Over at the New York Times’ Freakonomics blog, Justin Wolfers gets into the March Madness spirit by reporting on a study of basketball games that yields the counter-intuitive result that being slightly behind at halftime makes a team more likely to win. It comes complete with a spiffy graph:
Explained by Wolfers thusly:
The first dot (on the bottom left) shows that among those teams behind by 10 points at halftime, only 11.8 percent won; the next dot shows that those behind by 9 points won 13.9 percent, and so on. The line of best fit (the solid line) shows that raising your halftime lead by two points tends to be associated with about an 8 percentage-point increase in your chances of winning, and this is a pretty smooth relationship.
But notice what happens when we contrast teams that are one point behind at halftime with teams that are one point ahead: the chances of winning suddenly fall by 2.4 percentage points, instead of rising by 8 percentage points.
This has an explanation drawn from behavioral economics, which you can go read for yourself. Like all behavioral just-so stories, it seems really plausible. Plus, the trend in the data is really striking. I mean, just look at that graph!
However, I took the liberty of re-plotting their data:
I reconstructed the data by the brute-force method of pixel counting in the GIMP, and then plugging the results into SigmaPlot. It’s not quite perfect, but it’s close enough for government work. Then I fit a straight line to the whole data set (slope of 0.0377, intercept 0.5157, R2=0.98398, other statistical measures available upon request).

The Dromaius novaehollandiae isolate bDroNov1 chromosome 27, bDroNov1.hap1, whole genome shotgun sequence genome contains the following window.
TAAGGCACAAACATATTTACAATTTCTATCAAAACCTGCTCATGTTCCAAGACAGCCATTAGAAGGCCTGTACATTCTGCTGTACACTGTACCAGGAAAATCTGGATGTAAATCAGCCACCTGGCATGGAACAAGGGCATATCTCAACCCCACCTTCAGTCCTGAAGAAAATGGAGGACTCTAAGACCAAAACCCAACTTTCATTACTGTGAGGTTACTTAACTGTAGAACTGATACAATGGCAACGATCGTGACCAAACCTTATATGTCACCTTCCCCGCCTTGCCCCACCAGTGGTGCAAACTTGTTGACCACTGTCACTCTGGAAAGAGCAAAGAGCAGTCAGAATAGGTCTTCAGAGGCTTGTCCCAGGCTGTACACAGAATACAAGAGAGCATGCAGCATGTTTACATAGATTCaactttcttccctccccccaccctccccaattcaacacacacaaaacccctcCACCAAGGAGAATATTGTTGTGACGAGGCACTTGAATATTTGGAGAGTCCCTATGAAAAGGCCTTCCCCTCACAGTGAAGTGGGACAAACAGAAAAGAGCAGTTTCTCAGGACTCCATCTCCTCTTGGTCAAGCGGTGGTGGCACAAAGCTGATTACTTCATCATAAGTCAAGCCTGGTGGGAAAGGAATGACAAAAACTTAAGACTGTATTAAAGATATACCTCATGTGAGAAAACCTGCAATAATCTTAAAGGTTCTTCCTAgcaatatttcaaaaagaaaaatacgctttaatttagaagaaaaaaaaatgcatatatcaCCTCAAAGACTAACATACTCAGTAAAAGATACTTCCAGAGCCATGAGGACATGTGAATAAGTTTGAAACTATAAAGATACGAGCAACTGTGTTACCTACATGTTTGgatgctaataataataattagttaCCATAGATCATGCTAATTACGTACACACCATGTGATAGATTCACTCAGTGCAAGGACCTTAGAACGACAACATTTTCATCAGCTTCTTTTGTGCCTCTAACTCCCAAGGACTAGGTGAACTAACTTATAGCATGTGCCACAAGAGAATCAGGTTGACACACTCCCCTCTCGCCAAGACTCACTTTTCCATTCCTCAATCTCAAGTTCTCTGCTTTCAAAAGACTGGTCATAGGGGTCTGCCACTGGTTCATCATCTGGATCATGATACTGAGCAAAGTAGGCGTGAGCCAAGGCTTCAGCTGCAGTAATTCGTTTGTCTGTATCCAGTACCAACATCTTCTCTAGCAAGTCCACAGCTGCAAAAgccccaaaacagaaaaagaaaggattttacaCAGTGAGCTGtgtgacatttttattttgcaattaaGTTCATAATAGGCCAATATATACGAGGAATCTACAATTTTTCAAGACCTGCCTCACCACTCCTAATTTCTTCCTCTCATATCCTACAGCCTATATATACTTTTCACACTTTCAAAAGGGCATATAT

And, funny enough, with the straight line there, the difference between leading by one and trailing by one doesn’t look so dramatic, does it? Amazing how excluding the “tie score” point, doing a complicated polynomial fit, and extending it to the un-physical value of a half-point deficit guides the eye, no?
This is not to say that the original researchers Wolfers is drawing this from (Jonah Berger and Devin Pope) don’t have a real point with their paper. Wolfers describes some laboratory tests of the supposed phenomenon that certainly sound more scientific (he also links to their full paper, which I don’t have time to read, but knock yourself out).
The problem is, this sort of how-to-lie-with-graphical-presentation horseshit makes it much harder for me to take the whole thing seriously. And, by extension, makes me cast a more skeptical eye on the whole field of behavioral economics.
(A tip of the hat to Matthew Merzbacher on a mailing list, who pointed out the fit extension to half-a-point, thus triggering this post.)